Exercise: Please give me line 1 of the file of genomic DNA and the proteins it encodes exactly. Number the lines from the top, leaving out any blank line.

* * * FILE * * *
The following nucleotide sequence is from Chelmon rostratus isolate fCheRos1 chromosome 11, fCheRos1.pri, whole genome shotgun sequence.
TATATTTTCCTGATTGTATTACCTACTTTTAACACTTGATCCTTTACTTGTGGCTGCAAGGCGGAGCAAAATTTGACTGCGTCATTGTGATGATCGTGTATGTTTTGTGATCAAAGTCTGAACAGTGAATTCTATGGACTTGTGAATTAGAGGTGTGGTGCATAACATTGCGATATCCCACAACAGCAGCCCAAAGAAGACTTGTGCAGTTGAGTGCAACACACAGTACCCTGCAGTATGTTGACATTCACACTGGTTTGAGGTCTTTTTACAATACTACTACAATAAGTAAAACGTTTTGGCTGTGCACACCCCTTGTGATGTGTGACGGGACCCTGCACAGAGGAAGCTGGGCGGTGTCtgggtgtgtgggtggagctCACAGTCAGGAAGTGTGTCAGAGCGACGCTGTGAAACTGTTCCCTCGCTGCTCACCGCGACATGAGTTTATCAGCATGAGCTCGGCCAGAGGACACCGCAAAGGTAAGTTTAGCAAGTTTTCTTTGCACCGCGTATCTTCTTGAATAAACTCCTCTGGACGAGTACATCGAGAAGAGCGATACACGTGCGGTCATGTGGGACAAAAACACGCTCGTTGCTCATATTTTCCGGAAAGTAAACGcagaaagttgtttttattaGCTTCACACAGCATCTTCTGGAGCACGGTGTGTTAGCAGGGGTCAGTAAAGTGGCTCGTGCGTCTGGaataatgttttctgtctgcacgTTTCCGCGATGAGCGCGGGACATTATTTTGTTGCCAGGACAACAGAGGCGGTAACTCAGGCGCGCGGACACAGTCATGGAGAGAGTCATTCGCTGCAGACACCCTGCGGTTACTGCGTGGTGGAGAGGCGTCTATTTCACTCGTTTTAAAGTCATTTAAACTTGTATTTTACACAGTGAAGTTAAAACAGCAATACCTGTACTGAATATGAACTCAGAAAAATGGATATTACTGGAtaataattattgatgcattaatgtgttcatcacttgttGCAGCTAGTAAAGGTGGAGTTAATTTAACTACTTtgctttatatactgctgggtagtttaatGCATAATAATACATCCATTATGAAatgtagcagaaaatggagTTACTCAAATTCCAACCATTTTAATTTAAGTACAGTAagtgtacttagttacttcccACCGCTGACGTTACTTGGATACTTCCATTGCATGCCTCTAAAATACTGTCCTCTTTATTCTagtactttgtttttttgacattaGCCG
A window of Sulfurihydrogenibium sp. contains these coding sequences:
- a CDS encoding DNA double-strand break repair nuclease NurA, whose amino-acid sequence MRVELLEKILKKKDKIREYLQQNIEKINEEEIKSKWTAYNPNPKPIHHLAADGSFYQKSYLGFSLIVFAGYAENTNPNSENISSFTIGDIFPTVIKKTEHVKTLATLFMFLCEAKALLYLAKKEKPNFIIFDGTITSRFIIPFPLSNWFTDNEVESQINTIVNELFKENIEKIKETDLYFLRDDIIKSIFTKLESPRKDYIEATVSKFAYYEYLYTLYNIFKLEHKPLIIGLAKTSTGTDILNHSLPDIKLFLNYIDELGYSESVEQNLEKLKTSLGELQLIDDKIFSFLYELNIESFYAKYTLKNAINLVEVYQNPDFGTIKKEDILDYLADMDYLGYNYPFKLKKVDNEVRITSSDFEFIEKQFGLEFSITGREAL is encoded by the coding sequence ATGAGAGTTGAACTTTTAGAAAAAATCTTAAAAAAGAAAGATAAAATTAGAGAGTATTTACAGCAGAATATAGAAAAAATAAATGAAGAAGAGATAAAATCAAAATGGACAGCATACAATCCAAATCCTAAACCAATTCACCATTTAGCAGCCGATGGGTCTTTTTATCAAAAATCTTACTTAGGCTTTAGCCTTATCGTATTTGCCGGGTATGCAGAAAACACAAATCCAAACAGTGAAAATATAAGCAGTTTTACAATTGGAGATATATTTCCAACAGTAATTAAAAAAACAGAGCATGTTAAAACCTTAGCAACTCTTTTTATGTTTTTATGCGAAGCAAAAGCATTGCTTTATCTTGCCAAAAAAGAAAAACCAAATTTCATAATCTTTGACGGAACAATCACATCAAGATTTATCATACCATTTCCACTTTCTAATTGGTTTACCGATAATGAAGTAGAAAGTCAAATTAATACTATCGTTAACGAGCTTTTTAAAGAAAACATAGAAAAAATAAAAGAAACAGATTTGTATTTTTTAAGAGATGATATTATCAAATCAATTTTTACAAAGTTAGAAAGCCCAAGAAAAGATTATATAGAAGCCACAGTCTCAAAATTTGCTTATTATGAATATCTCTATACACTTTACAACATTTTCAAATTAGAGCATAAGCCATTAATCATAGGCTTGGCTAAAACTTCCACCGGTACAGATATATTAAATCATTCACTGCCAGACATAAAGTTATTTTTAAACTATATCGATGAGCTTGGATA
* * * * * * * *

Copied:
The following nucleotide sequence is from Chelmon rostratus isolate fCheRos1 chromosome 11, fCheRos1.pri, whole genome shotgun sequence.